Monday, 27 October 2014

The harrowing of hell

The harrowing of hell
The story so beloved of medieval mystery plays around Christ’s harrowing of hell has a complex and much disputed history. There are two primary interpretations of the spirits in prison: either they are the disembodied spirits of Noah’s contemporaries imprisoned in Hades, who in rabbinic tradition are excluded from resurrection, or they are the fallen angels of Genesis 6.1-6 [the majority view, and one which some rabbinic material alludes to.]
The expansion of the latter suggestion dates back to the Book of the Watchers, a 3rd or 2nd  century BC comprising the first 36 chapters of 1 Enoch 36, embellishing Genesis 6. The tradition includes a punishment through flood for such miscegenation, so it is possible to read it in this way. However, allusions to Christ preaching to those who died in the old dispensation occur in the early 2nd century Shepherd of Hermas, one of the so-called Apostolic Fathers and in the apocryphal Gospel of Peter and Odes of Solomon.
Underlying both traditions is the Christological theme of the victory of Christ, and his Lordship over all that is above the earth, on the earth, and under the earth. The detail can be endlessly argued about, though Hades/Sheol is clearly the place of the dead in general rather than a place of final [and often eternal] punishment post-judgement.
In summary, the tradition, carried on widely through the Middle Ages and then falling into disrepute in 16th Protestant Europe, celebrates the power of Christ to save, the comprehensive reach of that salvation, the justice of God’s salvific acts in potentially incorporating all, and the cosmic dimensions of the battle between good and evil. Maybe it is time to recover this celebration for the Saturday of Holy Week, rather than simply going shopping for Easter eggs in a consumerist anticipation of the return of spring!

Sunday, 19 October 2014

Sharing my body, my soul, my store - a monumental hopeI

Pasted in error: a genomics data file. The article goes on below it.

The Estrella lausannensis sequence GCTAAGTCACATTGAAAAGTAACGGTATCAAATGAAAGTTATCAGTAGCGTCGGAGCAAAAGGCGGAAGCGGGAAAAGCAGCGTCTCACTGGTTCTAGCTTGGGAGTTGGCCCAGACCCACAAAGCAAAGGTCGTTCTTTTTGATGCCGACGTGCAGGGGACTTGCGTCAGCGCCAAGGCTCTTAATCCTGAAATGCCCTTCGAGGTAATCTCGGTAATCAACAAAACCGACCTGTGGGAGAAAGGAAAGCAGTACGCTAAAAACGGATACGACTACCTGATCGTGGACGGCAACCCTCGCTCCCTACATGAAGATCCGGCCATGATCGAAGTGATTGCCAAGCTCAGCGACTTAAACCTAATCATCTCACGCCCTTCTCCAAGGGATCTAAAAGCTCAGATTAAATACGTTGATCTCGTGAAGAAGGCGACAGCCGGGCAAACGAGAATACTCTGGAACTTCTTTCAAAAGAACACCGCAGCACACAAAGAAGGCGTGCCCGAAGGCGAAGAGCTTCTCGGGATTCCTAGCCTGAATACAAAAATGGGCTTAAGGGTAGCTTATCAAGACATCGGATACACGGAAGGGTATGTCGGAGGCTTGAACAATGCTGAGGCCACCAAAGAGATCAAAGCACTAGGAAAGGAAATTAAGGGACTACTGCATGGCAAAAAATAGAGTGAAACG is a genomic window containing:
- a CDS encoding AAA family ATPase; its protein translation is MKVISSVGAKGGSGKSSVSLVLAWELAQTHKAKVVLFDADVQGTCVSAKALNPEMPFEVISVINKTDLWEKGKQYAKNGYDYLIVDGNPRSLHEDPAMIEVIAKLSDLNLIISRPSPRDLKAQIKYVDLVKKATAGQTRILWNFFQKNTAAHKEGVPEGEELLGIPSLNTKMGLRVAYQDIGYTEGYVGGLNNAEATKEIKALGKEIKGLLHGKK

There is a monument in the Church of the Assumption of the Blessed Virgin Mary [!] at Harlton in Cambridgeshire to a saint of God, Thomas Fryer. The details are easily accessed elsewhere, and there is a picture of the monument below. What particularly caught my eye was the English poem that commends Thomas' piety:

Incloisterd in these piles of stone
The reliques of this Fryer rest,
Whose better part to heaven's gone;
The poore mans bowels were his chest.
And 'mongst these three: grave, heaven, poore,
He shard his corps, his soule, his store.

Holiness is an elusive thing, but I aspire to the values expressed here.

First, I long to be well-prepared for death now, that I may fully live the rest of my life here on earth, in gladness, in gratitude, alert for the moments, opportunities and revelations of each day. I long, in other words, to 'share my corpse with the grave.' I wish to be reconciled to Sister Death [St Francis' words] and to know that death no longer has any sting for those who are in Christ.

Then, I long to be heavenward bound. I do not like the inherent dualism implied by the use of the word 'soul' here, but the Fryers were recusants, Catholics and crypto-Catholics in a Protestant Elizabethan England. The language is the language of medieval theology, but there is a deep truth embedded in it, that the 'true and complete me' that I am is designed for eternity with God. I will find no rest until I find my rest in him. So, as I explored at great length in my PhD, my life on this earth is exilic, and the OT exilic writers deserve much more attention as spiritual guides in today's church, often far too earth-bound.

Finally, I long to share my store with the poor, perhaps the simplest, clearest and most challenging of all. I will die without any hard work on my part. I will inherit heavenly life through Christ's hard work on the cross. But for now, my work is to share all that I am, and all that I have. Today, then, I pray for the grace to be open, hospitable, aware and generous with those who by accident of life and circumstance, are today's neighbours. May the same be true for you.